7. 7. DC-DC converters are: 1. Highly non-linear 2. Discontinuous in time 3. Variable in structure(i.e. they work under various topologies based on the mode of operation) 4. CCM and DCM Complete range of converter will include CCM and DCM So, we need a common representation that will cover entire operating range. INTRODUCTION 7
  8. 8. Using transfer function: States of system are averaged around a normal point and linearized via s-domain. Same thing can be achieved by Langrangian approach in time domain. Now a days we can also get Numerical state space value model for control design. But all above will describe dynamics around operating point but will fall short when disturbances occur EARLIER APPROACHES 1 8
  9. 9. We can also design State space model But it will also require different models for CCM and DCM. Sometimes DCM is overlooked if persisted for shorter duration. EARLIER APPROACHES 2 9
  10. 10. One can also go for PWM(Pulse Width Modulation) which has which has two types of control: 1. Voltage mode control 2. Current mode control But both of above will have inherent instability and sub harmonic oscillations when operated under constant frequency PWM. EARLIER APPROACHES 3 10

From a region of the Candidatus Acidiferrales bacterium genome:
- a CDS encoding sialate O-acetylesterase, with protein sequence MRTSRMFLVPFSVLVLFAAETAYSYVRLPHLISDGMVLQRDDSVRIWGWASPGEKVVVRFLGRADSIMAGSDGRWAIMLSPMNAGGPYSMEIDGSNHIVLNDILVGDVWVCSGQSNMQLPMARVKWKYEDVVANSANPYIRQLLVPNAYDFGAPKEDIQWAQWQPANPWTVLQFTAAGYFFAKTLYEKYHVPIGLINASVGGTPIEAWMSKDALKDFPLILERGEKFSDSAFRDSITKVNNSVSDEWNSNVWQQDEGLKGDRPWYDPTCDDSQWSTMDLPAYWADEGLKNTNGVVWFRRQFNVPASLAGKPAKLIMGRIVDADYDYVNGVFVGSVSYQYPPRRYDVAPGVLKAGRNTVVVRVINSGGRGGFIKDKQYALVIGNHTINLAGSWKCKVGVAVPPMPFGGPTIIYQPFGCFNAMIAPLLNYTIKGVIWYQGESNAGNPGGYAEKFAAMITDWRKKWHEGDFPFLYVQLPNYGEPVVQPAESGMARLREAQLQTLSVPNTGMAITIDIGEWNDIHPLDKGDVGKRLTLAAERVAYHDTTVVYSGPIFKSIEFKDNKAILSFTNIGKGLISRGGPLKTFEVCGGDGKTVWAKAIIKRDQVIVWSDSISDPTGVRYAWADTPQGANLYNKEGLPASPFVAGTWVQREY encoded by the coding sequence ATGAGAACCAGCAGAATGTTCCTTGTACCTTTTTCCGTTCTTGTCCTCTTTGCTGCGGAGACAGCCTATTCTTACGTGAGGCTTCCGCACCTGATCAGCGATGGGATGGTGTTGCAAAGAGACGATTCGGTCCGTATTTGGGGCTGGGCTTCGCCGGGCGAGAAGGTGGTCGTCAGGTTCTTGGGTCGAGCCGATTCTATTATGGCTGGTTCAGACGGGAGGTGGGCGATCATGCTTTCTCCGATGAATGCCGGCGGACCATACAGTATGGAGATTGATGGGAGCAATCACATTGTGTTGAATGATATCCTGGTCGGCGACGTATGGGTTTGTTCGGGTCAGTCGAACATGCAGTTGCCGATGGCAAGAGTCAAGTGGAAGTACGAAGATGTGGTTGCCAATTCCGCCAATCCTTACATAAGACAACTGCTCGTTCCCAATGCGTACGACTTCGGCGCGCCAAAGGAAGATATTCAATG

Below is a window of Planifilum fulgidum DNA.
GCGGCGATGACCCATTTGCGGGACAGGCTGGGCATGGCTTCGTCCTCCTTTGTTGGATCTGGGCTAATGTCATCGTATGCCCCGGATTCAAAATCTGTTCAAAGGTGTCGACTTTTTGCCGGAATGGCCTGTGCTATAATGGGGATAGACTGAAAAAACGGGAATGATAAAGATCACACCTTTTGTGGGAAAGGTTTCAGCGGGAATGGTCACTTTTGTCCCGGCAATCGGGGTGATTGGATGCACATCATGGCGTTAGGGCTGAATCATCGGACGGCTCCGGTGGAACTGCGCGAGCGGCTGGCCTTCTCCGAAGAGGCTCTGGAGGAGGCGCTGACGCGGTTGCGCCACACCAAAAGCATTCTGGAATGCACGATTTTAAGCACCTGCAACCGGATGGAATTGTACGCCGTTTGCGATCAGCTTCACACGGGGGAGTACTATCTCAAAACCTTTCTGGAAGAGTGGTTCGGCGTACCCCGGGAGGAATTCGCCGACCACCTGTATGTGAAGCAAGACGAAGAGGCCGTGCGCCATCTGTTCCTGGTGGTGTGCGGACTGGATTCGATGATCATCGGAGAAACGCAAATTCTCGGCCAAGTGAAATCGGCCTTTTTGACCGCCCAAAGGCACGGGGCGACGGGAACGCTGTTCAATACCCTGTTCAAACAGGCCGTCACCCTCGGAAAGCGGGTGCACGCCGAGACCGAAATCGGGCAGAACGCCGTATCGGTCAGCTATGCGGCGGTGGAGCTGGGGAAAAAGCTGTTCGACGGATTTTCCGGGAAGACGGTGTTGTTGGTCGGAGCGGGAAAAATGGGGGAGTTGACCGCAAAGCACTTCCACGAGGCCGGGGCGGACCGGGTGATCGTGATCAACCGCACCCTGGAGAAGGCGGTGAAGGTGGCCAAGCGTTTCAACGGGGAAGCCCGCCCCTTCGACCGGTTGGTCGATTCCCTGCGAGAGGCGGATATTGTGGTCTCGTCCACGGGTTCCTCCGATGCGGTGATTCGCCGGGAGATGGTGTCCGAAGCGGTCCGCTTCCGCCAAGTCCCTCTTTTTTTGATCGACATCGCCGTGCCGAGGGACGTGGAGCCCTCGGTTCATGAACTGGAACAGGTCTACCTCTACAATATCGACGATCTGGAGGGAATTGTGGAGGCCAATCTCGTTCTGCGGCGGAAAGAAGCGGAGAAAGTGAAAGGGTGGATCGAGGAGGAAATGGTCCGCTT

11. 11. We can also do Linear system design techniques in frequency domain. But it also has constraints of right hand plane zero in average model. And since the location of zero is inversely proportional to inductor current, as we increase the load current, the zero will go towards low frequency. This will introduce phase lag and result in less availability of band width. EARLIER APPROACHES 4 11
  13. 13. 𝑥 = 𝑅 𝑛 is a continuous state space. 𝑄 = 𝑞1, 𝑞2, … 𝑞 𝑛 are finite set of discrete states. The continuous state space specifies the possible values of the continuous states for all q’s and q ε Q shows ON/OFF configurations. HYBRID MODELLING AND AUTOMATION REPRESENTATION 13